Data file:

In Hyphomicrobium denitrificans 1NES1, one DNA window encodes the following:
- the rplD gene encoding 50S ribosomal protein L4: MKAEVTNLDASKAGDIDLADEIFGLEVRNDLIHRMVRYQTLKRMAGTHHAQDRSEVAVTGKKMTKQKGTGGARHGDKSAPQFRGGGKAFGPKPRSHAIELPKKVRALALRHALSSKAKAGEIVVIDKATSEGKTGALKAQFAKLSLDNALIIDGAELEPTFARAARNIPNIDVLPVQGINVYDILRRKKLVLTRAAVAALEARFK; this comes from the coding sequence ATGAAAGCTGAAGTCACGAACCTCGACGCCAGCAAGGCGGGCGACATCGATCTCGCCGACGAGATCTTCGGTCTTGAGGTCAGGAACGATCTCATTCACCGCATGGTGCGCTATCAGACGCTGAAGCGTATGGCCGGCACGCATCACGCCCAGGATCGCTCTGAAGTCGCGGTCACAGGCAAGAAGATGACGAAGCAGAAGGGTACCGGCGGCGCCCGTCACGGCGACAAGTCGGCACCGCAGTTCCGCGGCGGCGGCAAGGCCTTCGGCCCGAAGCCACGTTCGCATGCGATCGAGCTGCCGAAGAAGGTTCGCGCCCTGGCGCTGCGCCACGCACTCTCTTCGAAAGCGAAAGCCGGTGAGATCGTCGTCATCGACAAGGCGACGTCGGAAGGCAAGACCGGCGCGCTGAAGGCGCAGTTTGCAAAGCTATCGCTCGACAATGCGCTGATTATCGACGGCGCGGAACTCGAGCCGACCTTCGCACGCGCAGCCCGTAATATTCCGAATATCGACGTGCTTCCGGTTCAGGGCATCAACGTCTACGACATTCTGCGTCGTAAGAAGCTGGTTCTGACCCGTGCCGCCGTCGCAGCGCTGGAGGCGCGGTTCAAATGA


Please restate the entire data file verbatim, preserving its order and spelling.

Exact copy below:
In Hyphomicrobium denitrificans 1NES1, one DNA window encodes the following:
- the rplD gene encoding 50S ribosomal protein L4: MKAEVTNLDASKAGDIDLADEIFGLEVRNDLIHRMVRYQTLKRMAGTHHAQDRSEVAVTGKKMTKQKGTGGARHGDKSAPQFRGGGKAFGPKPRSHAIELPKKVRALALRHALSSKAKAGEIVVIDKATSEGKTGALKAQFAKLSLDNALIIDGAELEPTFARAARNIPNIDVLPVQGINVYDILRRKKLVLTRAAVAALEARFK; this comes from the coding sequence ATGAAAGCTGAAGTCACGAACCTCGACGCCAGCAAGGCGGGCGACATCGATCTCGCCGACGAGATCTTCGGTCTTGAGGTCAGGAACGATCTCATTCACCGCATGGTGCGCTATCAGACGCTGAAGCGTATGGCCGGCACGCATCACGCCCAGGATCGCTCTGAAGTCGCGGTCACAGGCAAGAAGATGACGAAGCAGAAGGGTACCGGCGGCGCCCGTCACGGCGACAAGTCGGCACCGCAGTTCCGCGGCGGCGGCAAGGCCTTCGGCCCGAAGCCACGTTCGCATGCGATCGAGCTGCCGAAGAAGGTTCGCGCCCTGGCGCTGCGCCACGCACTCTCTTCGAAAGCGAAAGCCGGTGAGATCGTCGTCATCGACAAGGCGACGTCGGAAGGCAAGACCGGCGCGCTGAAGGCGCAGTTTGCAAAGCTATCGCTCGACAATGCGCTGATTATCGACGGCGCGGAACTCGAGCCGACCTTCGCACGCGCAGCCCGTAATATTCCGAATATCGACGTGCTTCCGGTTCAGGGCATCAACGTCTACGACATTCTGCGTCGTAAGAAGCTGGTTCTGACCCGTGCCGCCGTCGCAGCGCTGGAGGCGCGGTTCAAATGA